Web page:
At this point in my life, I think I’d almost forgotten what it means to be a beginner. Most of my hobbies I’ve been doing for a while. I’ve been reading since I learned how in first grade, running since late 2009, and even my yoga practice goes back about four years (although it wasn’t very consistent for the first two.)
Bouldering is reminding me what being a beginner is like. It’s humbling. It’s challenging. It makes you want to forget about the whole thing sometimes. But when it starts to click, you know you’re along for the ride.
I’ve discussed my fear of failure before, and I’ve seen its influence on my approach to bouldering (which is climbing without a harness, if you don’t know like I didn’t know.) Although I was invited to climb over the summer when I taught a few yoga classes at Climb Nulu, I never went because deep down I felt insecure. I wasn’t sure I was going to succeed, so I didn’t attempt it.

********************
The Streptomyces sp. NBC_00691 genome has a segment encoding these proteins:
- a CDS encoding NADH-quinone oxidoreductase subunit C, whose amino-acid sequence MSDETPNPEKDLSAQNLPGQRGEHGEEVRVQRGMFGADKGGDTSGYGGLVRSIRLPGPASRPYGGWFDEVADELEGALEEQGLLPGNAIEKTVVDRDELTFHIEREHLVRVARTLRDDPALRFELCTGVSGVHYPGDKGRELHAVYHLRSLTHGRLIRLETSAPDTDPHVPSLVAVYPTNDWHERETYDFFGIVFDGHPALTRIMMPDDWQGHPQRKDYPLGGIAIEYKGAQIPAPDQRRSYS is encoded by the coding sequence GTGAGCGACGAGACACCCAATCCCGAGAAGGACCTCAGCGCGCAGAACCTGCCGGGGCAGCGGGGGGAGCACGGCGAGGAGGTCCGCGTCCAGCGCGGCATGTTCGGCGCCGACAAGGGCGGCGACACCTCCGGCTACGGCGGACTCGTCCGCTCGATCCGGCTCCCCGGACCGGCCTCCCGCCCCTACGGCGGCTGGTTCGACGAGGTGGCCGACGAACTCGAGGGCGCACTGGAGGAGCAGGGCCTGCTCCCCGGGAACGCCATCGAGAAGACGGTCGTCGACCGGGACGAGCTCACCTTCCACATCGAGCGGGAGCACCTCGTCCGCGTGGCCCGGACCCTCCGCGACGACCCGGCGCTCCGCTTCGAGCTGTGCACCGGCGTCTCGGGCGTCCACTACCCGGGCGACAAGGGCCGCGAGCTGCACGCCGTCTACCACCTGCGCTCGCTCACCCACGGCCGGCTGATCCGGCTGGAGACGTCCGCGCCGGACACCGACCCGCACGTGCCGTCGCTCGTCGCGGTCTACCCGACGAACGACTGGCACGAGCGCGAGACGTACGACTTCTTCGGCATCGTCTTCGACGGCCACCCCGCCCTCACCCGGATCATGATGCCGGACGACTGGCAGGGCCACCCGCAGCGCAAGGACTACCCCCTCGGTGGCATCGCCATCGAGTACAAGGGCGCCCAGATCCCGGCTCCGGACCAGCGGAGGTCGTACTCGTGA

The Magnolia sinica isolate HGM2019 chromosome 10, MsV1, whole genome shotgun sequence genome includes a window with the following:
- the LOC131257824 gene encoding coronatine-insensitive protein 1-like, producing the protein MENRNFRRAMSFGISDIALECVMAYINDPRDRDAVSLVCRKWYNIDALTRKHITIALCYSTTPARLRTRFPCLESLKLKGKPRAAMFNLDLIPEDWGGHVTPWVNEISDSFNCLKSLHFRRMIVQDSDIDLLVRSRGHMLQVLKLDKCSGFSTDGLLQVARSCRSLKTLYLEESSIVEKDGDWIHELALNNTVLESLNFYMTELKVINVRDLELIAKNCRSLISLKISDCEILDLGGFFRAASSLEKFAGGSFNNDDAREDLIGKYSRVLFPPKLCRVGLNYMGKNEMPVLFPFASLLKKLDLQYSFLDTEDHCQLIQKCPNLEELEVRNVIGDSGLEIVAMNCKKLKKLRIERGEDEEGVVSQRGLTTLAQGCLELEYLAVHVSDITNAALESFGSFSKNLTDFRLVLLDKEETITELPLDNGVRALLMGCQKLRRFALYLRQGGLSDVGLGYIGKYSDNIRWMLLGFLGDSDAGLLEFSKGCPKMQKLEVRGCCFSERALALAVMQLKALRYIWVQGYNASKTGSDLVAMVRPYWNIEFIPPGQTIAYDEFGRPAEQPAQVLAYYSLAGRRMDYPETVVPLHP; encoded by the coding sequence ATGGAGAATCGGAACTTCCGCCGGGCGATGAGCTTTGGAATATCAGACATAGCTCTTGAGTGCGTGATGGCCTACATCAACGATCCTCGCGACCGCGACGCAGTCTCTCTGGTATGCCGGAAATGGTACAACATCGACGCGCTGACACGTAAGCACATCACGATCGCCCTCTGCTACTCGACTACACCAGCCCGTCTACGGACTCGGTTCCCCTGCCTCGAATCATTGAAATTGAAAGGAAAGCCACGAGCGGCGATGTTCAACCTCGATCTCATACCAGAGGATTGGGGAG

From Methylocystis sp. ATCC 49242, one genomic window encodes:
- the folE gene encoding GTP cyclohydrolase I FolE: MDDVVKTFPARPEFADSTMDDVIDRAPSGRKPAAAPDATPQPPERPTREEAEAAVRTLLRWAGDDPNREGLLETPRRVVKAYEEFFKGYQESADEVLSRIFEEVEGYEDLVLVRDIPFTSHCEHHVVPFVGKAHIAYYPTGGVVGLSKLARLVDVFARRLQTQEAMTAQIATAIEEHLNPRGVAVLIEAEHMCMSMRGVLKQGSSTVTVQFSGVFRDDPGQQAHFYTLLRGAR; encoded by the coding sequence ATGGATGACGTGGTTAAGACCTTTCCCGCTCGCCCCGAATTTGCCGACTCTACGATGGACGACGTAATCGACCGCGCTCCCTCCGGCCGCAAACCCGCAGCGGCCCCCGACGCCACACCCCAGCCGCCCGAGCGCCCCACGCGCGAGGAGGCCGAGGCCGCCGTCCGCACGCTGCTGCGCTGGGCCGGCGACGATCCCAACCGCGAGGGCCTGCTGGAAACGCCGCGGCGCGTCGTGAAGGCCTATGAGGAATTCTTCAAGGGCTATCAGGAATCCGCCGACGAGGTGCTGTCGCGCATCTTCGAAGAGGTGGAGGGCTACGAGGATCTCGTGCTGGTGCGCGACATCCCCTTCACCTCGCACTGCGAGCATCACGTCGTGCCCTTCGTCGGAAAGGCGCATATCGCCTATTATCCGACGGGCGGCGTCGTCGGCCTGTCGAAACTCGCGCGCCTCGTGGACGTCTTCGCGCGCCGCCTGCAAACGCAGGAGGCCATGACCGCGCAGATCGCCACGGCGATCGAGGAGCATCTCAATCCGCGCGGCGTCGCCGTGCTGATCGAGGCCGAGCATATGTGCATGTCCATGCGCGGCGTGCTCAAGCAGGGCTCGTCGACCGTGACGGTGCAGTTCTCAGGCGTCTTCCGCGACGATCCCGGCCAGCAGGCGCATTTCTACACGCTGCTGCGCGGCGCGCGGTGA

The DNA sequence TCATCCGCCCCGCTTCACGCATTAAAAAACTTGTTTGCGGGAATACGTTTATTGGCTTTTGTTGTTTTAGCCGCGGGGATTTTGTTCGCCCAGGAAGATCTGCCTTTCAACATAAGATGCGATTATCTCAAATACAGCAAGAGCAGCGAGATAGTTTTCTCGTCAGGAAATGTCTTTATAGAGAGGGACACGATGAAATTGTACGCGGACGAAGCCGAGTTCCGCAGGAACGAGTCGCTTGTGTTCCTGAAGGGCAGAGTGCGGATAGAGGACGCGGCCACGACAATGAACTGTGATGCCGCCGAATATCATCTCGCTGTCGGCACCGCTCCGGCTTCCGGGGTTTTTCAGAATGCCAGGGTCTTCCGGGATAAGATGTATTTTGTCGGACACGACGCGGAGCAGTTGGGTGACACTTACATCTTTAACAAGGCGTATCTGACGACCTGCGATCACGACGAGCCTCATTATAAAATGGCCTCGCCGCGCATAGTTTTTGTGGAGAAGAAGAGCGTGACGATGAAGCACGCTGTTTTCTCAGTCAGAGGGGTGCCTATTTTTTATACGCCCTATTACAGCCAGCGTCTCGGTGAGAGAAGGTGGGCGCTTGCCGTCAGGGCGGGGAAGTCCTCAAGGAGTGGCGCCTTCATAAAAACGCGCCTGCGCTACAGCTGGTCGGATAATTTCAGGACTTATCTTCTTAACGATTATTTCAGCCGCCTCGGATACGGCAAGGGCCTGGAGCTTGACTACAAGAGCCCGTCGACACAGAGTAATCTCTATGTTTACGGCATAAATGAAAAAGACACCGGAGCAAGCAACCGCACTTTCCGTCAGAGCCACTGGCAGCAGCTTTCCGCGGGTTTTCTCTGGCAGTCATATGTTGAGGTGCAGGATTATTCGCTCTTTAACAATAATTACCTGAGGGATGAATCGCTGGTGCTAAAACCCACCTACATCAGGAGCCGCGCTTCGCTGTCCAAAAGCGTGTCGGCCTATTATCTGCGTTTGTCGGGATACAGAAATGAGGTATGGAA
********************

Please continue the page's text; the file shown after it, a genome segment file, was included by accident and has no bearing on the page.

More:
Now that I am regularly teaching yoga, I have a membership to climb whenever I want. What I’ve realized is that I have to be a beginner. There is no jumping straight to being a great climber. I might not ever be a great climber, but that shouldn’t stop me from trying it and having fun. Being a beginner means starting at square one before you move on to square two, let alone square 100.
Today was my fourth time climbing and I’m (surprisingly) content to be patiently working on easy routes. I have a better feel for what types of movements my body has to make. I know when I need to rest before down climbing. I’m feeling braver, taking more risks, and finding that (most of the time) they are paying off.
The learning process will probably cause both frustration and elation, but I’m here to enjoy the journey.